The inspiration for the Stevenson Way lies in the route taken by David Balfour and Alan Breck in the novel “Kidnapped”.   On its journey through the western Highlands the Stevenson Way traverses areas which were deeply affected by the Highland Clearances.  This gives us another, indirect and rather surprising, link with Robert Louis Stevenson.

The historical event known as the Highland Clearances was the removal by landowners of tenant farmers from their property to release the land for the more profitable practice of sheep-rearing.  This took place in the late 18th and 19th centuries, after the times described in “Kidnapped”.  The Duke and Duchess of Sutherland were amongst the landowners who decided to introduce sheep in the place of tenant farmers.  Their factor, Patrick Sellar, acquired notoriety for brutality in evicting tenants.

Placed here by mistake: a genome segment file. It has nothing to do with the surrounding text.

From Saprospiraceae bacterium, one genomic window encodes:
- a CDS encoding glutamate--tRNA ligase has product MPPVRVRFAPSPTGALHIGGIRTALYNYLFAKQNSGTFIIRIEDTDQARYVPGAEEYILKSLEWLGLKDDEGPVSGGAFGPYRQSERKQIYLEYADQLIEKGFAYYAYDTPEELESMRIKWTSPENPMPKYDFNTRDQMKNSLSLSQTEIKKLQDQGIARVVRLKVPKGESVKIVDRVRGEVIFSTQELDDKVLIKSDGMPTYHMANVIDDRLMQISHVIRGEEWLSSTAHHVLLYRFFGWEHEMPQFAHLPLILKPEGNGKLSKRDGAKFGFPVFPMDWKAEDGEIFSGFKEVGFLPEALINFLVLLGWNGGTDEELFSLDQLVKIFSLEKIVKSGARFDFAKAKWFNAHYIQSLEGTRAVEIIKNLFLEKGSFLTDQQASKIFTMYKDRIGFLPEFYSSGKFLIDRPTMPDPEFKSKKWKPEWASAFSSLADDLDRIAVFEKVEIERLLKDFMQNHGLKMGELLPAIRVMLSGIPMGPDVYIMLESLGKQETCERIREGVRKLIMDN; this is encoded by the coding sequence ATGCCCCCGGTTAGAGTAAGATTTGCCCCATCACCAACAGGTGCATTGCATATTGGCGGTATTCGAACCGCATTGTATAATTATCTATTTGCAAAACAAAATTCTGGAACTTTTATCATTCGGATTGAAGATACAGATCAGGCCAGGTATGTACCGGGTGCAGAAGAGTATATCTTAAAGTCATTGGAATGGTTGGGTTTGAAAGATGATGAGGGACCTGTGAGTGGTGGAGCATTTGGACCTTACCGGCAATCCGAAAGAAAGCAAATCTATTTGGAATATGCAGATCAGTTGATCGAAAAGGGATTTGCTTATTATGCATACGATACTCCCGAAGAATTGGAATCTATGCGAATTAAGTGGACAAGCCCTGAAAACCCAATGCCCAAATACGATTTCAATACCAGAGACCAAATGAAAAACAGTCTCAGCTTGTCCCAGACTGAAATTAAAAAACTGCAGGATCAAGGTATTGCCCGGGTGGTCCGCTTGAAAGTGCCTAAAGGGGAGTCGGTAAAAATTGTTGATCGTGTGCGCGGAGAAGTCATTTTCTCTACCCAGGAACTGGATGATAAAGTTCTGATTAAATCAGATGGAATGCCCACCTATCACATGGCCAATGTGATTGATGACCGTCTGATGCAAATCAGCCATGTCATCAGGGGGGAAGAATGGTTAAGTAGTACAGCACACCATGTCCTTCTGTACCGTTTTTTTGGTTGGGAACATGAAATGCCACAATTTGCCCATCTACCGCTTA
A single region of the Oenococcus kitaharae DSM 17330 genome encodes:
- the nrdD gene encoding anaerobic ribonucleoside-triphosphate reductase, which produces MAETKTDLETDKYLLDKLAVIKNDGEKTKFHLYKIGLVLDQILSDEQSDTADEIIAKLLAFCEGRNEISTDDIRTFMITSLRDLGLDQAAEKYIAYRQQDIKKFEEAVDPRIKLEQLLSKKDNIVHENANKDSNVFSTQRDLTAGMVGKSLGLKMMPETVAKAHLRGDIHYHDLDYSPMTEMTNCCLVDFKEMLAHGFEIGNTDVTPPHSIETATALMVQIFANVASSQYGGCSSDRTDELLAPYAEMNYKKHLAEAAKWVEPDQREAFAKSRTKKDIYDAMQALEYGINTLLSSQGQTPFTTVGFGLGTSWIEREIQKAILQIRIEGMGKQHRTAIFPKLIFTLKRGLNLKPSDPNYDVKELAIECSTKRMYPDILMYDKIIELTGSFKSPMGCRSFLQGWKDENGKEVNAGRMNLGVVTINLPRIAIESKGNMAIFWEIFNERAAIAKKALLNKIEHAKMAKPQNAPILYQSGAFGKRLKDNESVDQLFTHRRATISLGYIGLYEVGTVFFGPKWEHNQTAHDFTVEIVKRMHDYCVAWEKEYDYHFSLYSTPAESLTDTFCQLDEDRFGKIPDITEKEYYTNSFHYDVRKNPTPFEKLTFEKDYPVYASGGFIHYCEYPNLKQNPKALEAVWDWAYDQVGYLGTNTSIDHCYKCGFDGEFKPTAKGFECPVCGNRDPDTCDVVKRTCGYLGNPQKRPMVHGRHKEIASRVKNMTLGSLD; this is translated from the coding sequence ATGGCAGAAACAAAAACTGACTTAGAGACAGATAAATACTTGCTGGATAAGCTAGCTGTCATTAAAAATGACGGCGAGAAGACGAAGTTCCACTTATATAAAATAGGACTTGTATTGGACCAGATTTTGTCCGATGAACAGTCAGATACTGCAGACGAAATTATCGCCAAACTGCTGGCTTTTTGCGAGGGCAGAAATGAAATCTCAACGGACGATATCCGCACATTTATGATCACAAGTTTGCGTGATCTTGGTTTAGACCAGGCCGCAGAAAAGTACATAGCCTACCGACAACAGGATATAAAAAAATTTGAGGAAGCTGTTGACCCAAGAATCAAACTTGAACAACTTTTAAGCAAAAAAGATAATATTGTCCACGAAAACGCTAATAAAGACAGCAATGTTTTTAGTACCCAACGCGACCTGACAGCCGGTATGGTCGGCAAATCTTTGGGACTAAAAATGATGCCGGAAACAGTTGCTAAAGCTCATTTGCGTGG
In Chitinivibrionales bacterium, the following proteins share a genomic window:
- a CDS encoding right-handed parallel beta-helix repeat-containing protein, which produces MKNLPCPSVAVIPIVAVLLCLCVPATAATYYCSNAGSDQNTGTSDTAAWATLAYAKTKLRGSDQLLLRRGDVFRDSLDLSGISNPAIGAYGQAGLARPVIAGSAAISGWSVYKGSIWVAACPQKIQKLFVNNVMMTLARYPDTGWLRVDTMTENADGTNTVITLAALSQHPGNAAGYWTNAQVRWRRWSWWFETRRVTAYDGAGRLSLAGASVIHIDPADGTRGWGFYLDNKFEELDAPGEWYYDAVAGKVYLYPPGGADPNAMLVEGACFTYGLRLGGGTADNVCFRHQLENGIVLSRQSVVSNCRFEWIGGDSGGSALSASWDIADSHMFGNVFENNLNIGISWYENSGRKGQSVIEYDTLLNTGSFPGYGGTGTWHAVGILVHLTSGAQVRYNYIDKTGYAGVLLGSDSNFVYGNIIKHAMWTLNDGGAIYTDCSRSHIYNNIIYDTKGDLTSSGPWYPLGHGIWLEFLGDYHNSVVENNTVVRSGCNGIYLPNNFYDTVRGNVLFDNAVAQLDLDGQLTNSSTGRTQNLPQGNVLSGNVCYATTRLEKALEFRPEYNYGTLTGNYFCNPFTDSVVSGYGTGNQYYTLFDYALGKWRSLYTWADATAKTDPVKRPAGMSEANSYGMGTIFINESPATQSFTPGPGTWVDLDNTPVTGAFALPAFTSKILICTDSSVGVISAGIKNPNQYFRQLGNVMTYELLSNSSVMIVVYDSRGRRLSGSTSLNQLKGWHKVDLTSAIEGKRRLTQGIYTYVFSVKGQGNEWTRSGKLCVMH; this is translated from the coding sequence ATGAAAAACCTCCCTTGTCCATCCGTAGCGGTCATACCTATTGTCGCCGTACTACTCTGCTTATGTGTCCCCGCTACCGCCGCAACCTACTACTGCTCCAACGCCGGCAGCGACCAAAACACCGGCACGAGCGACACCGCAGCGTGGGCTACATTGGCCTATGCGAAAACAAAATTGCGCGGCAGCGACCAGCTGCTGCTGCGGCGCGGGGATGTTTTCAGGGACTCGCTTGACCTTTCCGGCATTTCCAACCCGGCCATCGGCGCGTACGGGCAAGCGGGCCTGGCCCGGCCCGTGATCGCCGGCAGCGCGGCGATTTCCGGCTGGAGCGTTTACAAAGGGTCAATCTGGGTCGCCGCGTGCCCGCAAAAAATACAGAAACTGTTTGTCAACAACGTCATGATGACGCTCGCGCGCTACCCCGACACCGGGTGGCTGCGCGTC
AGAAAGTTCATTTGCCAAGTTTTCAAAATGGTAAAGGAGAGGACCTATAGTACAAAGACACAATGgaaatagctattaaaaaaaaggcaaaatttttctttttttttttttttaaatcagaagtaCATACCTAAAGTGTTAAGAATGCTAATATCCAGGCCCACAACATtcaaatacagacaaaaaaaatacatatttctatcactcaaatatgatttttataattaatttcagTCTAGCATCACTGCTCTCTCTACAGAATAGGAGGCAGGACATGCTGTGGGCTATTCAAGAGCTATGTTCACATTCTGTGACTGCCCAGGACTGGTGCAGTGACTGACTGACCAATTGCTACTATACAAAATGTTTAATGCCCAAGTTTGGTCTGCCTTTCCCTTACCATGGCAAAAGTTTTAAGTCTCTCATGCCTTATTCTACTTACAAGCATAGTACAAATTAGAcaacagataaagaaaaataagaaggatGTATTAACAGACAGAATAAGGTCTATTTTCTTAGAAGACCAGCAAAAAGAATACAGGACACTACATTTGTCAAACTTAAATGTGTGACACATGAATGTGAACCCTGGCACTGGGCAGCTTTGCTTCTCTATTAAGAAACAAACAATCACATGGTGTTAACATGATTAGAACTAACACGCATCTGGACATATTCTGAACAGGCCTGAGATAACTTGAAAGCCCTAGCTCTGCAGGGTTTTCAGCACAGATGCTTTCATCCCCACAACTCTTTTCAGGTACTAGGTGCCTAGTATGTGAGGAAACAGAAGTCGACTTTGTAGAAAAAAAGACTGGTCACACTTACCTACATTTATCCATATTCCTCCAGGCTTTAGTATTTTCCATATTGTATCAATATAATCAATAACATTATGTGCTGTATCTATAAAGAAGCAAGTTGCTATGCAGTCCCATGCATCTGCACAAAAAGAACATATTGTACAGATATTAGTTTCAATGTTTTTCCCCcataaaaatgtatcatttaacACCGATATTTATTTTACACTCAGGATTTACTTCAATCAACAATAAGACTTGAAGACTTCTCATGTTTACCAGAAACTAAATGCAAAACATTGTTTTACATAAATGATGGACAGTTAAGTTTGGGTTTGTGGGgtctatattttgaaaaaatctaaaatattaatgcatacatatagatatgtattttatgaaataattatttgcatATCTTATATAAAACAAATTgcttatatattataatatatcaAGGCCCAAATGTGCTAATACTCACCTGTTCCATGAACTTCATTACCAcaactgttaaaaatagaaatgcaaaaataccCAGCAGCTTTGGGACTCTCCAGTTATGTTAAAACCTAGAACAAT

One of his sons, William Young Sellar, studied classics at university and went on to be a professor.  He married a young lady from Glasgow, Miss Eleanor Dennistoun.  Mrs Sellar in later life wrote memoirs[1] to record the family history for the benefit of her children and grandchildren.  In this book she mentions having been bridesmaid to Stevenson’s mother, Margaret Balfour.  She reminisces about visits to the Stevenson household commenting on the infant RLS as “ … a fractious little fellow … though decidedly pretty …”.   She also mentions that her family were warm admirers of the adult Stevenson’s works.

The memoirs do not recount how Miss Balfour and Miss Dennistoun had become acquainted.  If anyone has the answer, please let us know.


[1]Recollections and Impressions, E. M. Sellar, published by William Blackwood and Sons, 1907.


Note: The details on this web page were kindly provided by Elizabeth Baird.